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About Foothiller

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    Brewmaster in Training
  1. I brewed a beer last year that was somewhat like Vakko's, and at first was disappointed that it didn't have quite the character that I expected. But then among all the beers that I gave to friends at Christmas, that got more specific compliments than any other. So, I will be making a couple of changes and brewing it again. One of the beauties of homebrewing is that with a bit of experience, you can make your beers what you want them to be.
  2. In addition to the success with beer clarity, I was sold on always using Irish Moss when I read it helps with beer stability. After brewing a certain number of batches, I have enough in my closet that I have a variety of styles to enjoy with several months of conditioning. The stability comes from the same source as the clarity: removal of particulates. I use 1/2 tsp in a 2 to 2.5 gallon batch.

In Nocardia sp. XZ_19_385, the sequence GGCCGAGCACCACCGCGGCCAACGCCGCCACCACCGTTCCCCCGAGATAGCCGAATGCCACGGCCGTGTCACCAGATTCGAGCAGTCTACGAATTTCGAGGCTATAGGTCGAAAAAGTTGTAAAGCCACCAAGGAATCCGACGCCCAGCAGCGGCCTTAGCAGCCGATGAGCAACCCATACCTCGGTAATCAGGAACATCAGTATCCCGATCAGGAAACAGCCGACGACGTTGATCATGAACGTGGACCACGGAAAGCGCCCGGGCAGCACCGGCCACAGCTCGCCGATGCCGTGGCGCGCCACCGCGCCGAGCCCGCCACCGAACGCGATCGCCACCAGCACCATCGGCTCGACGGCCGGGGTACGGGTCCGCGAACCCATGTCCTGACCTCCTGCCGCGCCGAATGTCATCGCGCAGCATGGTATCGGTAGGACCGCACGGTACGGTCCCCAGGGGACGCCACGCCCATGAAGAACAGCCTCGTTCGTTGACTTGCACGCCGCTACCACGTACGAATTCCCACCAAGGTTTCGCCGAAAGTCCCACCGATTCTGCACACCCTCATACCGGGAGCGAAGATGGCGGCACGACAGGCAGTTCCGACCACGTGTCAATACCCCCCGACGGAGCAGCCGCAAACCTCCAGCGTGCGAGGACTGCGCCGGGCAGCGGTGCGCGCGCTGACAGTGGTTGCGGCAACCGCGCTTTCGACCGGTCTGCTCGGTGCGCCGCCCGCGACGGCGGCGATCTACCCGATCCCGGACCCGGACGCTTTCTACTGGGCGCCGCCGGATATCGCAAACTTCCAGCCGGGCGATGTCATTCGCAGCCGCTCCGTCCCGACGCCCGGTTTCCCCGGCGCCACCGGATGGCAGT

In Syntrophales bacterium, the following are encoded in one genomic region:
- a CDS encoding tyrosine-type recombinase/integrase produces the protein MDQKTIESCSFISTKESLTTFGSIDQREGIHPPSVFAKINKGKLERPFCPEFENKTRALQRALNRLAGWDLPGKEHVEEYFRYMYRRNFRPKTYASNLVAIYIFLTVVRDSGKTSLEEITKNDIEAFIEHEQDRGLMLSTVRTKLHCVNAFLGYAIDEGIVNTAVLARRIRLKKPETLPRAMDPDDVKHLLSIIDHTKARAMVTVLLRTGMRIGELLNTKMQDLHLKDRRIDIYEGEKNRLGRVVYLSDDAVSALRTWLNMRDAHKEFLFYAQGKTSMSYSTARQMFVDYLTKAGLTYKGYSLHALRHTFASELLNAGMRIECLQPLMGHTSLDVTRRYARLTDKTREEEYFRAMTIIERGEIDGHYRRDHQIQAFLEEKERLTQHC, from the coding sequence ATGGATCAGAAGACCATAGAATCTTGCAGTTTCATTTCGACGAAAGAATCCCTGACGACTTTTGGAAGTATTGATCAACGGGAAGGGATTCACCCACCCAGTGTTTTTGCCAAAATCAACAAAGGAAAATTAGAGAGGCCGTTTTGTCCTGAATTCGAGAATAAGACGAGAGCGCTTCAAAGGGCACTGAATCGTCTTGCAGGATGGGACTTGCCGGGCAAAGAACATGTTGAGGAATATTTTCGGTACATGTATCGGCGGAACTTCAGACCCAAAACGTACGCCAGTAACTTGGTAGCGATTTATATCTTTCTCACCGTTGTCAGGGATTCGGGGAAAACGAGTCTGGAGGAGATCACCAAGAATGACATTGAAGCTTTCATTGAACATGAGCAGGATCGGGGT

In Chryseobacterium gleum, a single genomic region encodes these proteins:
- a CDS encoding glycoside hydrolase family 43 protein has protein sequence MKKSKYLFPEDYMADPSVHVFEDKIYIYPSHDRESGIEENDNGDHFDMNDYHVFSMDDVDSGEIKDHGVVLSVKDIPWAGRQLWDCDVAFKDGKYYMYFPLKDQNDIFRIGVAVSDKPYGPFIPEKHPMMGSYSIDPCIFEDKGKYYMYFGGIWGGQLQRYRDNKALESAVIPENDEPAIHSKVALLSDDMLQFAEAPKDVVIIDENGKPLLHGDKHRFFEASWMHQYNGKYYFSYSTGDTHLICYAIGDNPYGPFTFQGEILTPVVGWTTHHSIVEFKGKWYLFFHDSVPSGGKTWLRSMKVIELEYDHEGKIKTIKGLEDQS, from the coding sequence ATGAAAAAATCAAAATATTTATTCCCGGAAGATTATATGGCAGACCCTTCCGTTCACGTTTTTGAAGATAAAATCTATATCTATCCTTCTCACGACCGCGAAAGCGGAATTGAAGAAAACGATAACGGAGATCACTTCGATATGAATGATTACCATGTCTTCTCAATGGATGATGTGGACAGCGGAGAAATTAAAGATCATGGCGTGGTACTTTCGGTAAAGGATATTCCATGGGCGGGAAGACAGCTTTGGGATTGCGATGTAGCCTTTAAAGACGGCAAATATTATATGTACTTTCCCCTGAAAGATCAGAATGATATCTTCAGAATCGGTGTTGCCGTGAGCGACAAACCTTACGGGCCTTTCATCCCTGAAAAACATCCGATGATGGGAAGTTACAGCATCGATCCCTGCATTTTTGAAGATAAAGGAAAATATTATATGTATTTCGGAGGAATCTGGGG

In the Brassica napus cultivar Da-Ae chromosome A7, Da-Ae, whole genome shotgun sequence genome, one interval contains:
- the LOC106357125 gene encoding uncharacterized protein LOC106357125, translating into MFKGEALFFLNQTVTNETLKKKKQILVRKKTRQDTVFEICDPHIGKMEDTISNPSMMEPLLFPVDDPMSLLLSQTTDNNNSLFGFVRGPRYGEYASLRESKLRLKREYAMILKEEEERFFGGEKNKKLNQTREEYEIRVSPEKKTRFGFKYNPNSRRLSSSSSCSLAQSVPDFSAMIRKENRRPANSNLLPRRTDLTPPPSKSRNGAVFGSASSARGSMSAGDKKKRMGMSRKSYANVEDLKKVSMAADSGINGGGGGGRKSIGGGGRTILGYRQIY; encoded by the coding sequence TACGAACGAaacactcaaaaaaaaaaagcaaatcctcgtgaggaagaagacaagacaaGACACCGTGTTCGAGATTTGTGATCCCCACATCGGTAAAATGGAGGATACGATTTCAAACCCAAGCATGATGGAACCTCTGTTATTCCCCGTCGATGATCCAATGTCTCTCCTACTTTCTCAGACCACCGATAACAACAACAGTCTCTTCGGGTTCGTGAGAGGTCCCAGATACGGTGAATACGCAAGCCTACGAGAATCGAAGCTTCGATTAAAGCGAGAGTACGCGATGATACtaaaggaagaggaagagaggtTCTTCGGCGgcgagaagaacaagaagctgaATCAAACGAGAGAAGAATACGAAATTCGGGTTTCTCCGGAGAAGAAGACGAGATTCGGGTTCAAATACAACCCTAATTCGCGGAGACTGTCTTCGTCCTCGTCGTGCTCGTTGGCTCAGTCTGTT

3. You can eliminate chlorine as Jim says, but chloramine is more common in water supplies and these techniques do not work for it. You can remove chloramine with potassium metabisulfite (Campden tablets) (use Google for details), use carbon filtration, or take the easy way of using spring water.
  4. We have great tap water where I live, but over time I have come to recognize off flavors that can come from residual chlorine in beers. So unless I have the time to make sure chlorine is gone from my tap water before brewing, the couple of bucks for spring water is worth knowing I can brew great beer if I do everything else right.